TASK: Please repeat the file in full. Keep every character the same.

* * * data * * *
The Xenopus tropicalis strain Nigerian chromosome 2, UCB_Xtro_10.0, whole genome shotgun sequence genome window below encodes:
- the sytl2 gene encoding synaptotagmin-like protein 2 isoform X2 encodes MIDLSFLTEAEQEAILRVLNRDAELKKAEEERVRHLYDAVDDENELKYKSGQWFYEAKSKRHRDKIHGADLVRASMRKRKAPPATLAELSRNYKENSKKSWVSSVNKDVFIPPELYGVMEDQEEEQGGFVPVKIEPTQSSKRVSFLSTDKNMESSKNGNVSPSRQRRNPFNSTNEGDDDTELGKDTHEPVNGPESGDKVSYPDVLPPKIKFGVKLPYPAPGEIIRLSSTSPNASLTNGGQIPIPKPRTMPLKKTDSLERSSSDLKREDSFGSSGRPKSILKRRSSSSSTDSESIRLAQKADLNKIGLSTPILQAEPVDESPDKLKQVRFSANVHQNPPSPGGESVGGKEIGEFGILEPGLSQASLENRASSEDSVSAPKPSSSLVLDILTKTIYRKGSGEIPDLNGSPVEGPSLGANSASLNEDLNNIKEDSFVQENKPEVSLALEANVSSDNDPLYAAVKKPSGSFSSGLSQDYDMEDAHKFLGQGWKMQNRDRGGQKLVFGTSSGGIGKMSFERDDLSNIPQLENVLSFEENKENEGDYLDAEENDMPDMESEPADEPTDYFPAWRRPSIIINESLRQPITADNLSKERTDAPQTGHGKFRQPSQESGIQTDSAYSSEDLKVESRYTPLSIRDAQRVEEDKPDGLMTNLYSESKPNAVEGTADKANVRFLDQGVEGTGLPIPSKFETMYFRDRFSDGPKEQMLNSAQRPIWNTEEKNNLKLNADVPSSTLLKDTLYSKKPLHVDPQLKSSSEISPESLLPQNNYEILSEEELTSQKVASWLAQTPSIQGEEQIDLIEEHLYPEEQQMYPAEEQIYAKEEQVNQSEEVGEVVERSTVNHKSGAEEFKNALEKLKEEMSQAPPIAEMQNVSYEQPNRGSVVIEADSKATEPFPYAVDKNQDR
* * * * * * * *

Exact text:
The Xenopus tropicalis strain Nigerian chromosome 2, UCB_Xtro_10.0, whole genome shotgun sequence genome window below encodes:
- the sytl2 gene encoding synaptotagmin-like protein 2 isoform X2 encodes MIDLSFLTEAEQEAILRVLNRDAELKKAEEERVRHLYDAVDDENELKYKSGQWFYEAKSKRHRDKIHGADLVRASMRKRKAPPATLAELSRNYKENSKKSWVSSVNKDVFIPPELYGVMEDQEEEQGGFVPVKIEPTQSSKRVSFLSTDKNMESSKNGNVSPSRQRRNPFNSTNEGDDDTELGKDTHEPVNGPESGDKVSYPDVLPPKIKFGVKLPYPAPGEIIRLSSTSPNASLTNGGQIPIPKPRTMPLKKTDSLERSSSDLKREDSFGSSGRPKSILKRRSSSSSTDSESIRLAQKADLNKIGLSTPILQAEPVDESPDKLKQVRFSANVHQNPPSPGGESVGGKEIGEFGILEPGLSQASLENRASSEDSVSAPKPSSSLVLDILTKTIYRKGSGEIPDLNGSPVEGPSLGANSASLNEDLNNIKEDSFVQENKPEVSLALEANVSSDNDPLYAAVKKPSGSFSSGLSQDYDMEDAHKFLGQGWKMQNRDRGGQKLVFGTSSGGIGKMSFERDDLSNIPQLENVLSFEENKENEGDYLDAEENDMPDMESEPADEPTDYFPAWRRPSIIINESLRQPITADNLSKERTDAPQTGHGKFRQPSQESGIQTDSAYSSEDLKVESRYTPLSIRDAQRVEEDKPDGLMTNLYSESKPNAVEGTADKANVRFLDQGVEGTGLPIPSKFETMYFRDRFSDGPKEQMLNSAQRPIWNTEEKNNLKLNADVPSSTLLKDTLYSKKPLHVDPQLKSSSEISPESLLPQNNYEILSEEELTSQKVASWLAQTPSIQGEEQIDLIEEHLYPEEQQMYPAEEQIYAKEEQVNQSEEVGEVVERSTVNHKSGAEEFKNALEKLKEEMSQAPPIAEMQNVSYEQPNRGSVVIEADSKATEPFPYAVDKNQDR